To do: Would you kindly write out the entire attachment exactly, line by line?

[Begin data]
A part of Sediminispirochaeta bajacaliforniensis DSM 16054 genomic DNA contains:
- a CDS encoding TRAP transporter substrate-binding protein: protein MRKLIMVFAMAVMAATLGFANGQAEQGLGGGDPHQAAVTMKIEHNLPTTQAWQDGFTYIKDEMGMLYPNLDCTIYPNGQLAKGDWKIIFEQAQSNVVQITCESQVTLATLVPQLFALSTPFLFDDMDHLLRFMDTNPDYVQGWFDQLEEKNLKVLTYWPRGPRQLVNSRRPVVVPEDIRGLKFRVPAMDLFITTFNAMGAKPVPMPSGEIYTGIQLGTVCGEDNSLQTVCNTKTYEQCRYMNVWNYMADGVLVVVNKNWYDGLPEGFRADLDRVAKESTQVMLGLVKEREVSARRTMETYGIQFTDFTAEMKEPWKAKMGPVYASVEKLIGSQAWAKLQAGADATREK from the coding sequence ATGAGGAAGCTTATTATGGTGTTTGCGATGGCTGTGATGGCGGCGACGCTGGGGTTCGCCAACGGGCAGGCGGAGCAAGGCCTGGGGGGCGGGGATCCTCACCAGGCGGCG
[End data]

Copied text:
A part of Sediminispirochaeta bajacaliforniensis DSM 16054 genomic DNA contains:
- a CDS encoding TRAP transporter substrate-binding protein: protein MRKLIMVFAMAVMAATLGFANGQAEQGLGGGDPHQAAVTMKIEHNLPTTQAWQDGFTYIKDEMGMLYPNLDCTIYPNGQLAKGDWKIIFEQAQSNVVQITCESQVTLATLVPQLFALSTPFLFDDMDHLLRFMDTNPDYVQGWFDQLEEKNLKVLTYWPRGPRQLVNSRRPVVVPEDIRGLKFRVPAMDLFITTFNAMGAKPVPMPSGEIYTGIQLGTVCGEDNSLQTVCNTKTYEQCRYMNVWNYMADGVLVVVNKNWYDGLPEGFRADLDRVAKESTQVMLGLVKEREVSARRTMETYGIQFTDFTAEMKEPWKAKMGPVYASVEKLIGSQAWAKLQAGADATREK from the coding sequence ATGAGGAAGCTTATTATGGTGTTTGCGATGGCTGTGATGGCGGCGACGCTGGGGTTCGCCAACGGGCAGGCGGAGCAAGGCCTGGGGGGCGGGGATCCTCACCAGGCGGCG